Boeing latest ad is a PR hell

Discussion in 'Current Events' started by -Cp, Oct 2, 2005.

  1. -Cp
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    -Cp Senior Member

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    Personally, I LOVE this ad! :)

    It shows our "boys" landing on top of a mosque from an Osprey....

    Boeing and its joint-venture partner Bell Helicopter apologized yesterday for a magazine ad published a month ago — and again this week by mistake — depicting U.S. Special Forces troops rappelling from an Osprey aircraft onto the roof of a mosque.

    "It descends from the heavens. Ironically it unleashes hell," reads the ad, which ran this week in the National Journal and earlier in the Armed Forces Journal. The ad also stated: "Consider it a gift from above."

    The ad appears at a time when the United States is trying to improve its image in the Muslim world and Boeing seeks to sell its airplanes to Islamic countries.

    Boeing and Bell officials agreed that the ad — touting the capabilities of the vertical-lift Osprey aircraft — was ill-conceived and should never have been published.

    "We consider the ad offensive, regret its publication and apologize to those who, like us, are dismayed with its contents," said Mary Foerster, a vice president of communication's for Boeing's military side.

    Mike Cox, a Bell vice president, said the ad was developed by TM Advertising of Irving, Texas, and then initially released for publication by his company.

    "The bottom line is that the [Bell] people who approved this didn't have authority to approve it," Cox said.

    The company statements were released yesterday in response to an outcry from the Council on American-Islamic Relations, a Washington, D.C.-based Islamic civil-liberties group. The building depicted in the ad has an Arabic sign that translates as "Muhammad Mosque," according to the council.

    The ad may deepen concern overseas that the war on extremists is a war on Islam, said Corey Saylor, the council's government-affairs director. "This can be used by the extremists to reinforce that — and we certainly don't want that," he said.

    The ad image was spliced together by computer from various photographs. One picture was a shot of a Texas movie set, according to Cox. Another was a shot of Special Forces troops rappelling off a wall in California.

    "We didn't actually hover an Osprey over a mosque," Cox said.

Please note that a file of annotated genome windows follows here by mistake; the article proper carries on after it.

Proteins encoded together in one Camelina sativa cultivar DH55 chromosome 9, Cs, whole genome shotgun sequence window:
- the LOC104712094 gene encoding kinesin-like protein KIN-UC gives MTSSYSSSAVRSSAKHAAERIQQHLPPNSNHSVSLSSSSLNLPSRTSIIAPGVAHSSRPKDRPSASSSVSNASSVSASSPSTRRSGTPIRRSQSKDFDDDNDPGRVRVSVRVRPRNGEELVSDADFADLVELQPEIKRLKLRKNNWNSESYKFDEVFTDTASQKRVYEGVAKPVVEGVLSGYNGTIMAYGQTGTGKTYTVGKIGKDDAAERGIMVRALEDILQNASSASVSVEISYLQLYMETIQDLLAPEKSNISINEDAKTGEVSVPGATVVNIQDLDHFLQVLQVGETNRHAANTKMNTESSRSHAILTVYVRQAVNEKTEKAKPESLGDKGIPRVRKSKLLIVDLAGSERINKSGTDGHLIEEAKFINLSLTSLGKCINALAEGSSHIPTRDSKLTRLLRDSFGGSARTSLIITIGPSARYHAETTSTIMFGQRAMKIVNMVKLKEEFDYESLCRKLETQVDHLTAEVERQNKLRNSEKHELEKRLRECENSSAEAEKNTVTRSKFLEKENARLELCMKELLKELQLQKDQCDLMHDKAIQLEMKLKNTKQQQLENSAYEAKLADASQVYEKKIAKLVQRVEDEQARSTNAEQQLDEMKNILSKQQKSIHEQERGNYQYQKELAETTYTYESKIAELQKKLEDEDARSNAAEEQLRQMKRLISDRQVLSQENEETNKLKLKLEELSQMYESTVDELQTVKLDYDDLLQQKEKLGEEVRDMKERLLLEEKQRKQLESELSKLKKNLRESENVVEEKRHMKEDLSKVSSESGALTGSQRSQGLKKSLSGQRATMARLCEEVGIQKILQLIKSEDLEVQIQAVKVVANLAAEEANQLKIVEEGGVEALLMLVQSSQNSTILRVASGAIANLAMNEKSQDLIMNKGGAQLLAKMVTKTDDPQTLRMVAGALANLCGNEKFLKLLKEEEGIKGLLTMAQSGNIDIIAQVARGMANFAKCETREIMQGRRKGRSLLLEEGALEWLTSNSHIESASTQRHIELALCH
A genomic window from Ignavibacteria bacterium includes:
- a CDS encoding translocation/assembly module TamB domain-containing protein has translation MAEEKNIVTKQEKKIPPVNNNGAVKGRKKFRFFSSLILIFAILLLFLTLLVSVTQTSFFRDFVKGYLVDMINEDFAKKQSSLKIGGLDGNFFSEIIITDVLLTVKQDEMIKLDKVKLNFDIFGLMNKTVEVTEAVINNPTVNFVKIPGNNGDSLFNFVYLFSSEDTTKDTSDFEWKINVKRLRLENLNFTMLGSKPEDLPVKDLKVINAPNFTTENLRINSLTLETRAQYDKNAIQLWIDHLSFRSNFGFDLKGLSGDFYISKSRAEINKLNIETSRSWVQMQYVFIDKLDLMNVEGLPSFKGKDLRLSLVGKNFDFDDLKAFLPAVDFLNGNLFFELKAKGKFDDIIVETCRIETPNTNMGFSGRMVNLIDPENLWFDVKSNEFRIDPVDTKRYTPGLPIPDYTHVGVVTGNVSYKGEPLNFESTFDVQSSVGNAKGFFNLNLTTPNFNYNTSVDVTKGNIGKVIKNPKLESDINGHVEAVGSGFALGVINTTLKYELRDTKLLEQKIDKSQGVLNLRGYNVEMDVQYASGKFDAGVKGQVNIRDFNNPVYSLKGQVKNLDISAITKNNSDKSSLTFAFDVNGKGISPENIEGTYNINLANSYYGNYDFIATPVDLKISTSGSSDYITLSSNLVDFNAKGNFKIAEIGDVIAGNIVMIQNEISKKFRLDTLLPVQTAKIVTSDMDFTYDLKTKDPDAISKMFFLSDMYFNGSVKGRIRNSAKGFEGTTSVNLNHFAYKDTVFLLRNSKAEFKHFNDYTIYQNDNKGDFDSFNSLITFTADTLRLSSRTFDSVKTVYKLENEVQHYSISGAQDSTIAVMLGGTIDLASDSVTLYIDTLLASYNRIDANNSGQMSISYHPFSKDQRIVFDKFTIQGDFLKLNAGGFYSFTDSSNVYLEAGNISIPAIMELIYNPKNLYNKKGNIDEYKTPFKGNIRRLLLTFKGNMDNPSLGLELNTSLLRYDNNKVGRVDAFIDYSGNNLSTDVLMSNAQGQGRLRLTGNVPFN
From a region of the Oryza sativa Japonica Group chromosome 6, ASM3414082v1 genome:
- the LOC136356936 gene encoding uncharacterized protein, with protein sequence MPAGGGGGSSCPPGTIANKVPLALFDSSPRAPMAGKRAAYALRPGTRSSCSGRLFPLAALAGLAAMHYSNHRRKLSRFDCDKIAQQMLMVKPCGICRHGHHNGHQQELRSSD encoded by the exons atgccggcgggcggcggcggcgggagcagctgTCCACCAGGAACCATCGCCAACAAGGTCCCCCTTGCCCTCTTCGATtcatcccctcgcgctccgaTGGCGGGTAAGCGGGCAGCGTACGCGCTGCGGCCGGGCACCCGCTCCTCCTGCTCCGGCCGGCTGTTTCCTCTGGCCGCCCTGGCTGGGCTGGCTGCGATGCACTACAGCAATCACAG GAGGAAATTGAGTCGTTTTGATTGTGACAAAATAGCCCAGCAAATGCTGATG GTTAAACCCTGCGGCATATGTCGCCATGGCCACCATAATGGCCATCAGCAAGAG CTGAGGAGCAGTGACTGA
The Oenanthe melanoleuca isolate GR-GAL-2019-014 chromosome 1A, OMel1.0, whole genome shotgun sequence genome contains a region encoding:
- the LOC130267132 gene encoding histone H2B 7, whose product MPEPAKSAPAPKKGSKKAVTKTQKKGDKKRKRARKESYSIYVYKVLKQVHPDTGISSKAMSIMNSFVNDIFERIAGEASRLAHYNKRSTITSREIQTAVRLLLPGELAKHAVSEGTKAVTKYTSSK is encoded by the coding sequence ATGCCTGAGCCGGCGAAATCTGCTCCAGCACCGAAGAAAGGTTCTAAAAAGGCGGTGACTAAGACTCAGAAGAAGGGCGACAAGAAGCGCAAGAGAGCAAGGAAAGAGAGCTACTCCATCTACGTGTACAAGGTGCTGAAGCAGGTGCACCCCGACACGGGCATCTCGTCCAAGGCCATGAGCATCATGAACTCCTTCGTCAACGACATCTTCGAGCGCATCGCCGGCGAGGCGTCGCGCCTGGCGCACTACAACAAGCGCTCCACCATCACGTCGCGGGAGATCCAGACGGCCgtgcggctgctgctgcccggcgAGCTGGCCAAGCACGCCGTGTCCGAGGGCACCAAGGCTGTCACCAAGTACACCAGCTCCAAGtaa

The Osprey can take off and land like a helicopter but has greater range. It has had a lengthy and difficult development, with three fatal crashes, once prompting concerns that it would be abandoned. But Congress has approved some $19 billion in contracts. Boeing is responsible for elements including the fuselage and digital avionics, while Bell is responsible for the wing, transmissions, rotor systems and engine installation.

    Bell's Cox said his company asked the TM ad agency to come up with an ad depicting the Osprey inserting soldiers into a restrictive, difficult-to-access area.

    TM officials yesterday declined to comment on their ad.

    Someone at Bell then gave approval to run the ad, according to Cox. It was first published about a month ago in the Armed Forces Journal, which has an audience that includes Pentagon officials and contractors.

    As soon as it was published, Boeing officials — alerted of trouble by their own advertising agency — telephoned Bell officials to express their distaste for the ad, according to Walt Rice, a Boeing spokesman.

    By then, five or six placements for the ad had already been booked in other magazines, Cox said. The ad was canceled in all of those publications, including the National Journal, which circulates widely in Congress and among Washington lobbyists.

    But due to an error, the National Journal mistakenly published the ad this week.

    "We had received specific direction from the agency representing Boeing/Bell to not run the ad," said Elizabeth Baker Keffer, executive vice president of National Journal, in a statement released yesterday to the American-Islamic council. "While the mistake was a simple human one, we accept full responsibility for the error. Moreover, we regret any negative impact on your organization and its members."

    The prompt damage control should help contain the public-relations fallout for Boeing and Bell, said Richard Aboulafia, an aviation and military analyst for the Teal Group of Fairfax, Va. Still, it amounts to a black eye.

    "You can explain this," Aboulafia said. "But people see what they want to see."


    [​IMG]

    http://seattletimes.nwsource.com/html/nationworld/2002532657_boeingad1m.html
     
  2. Nuc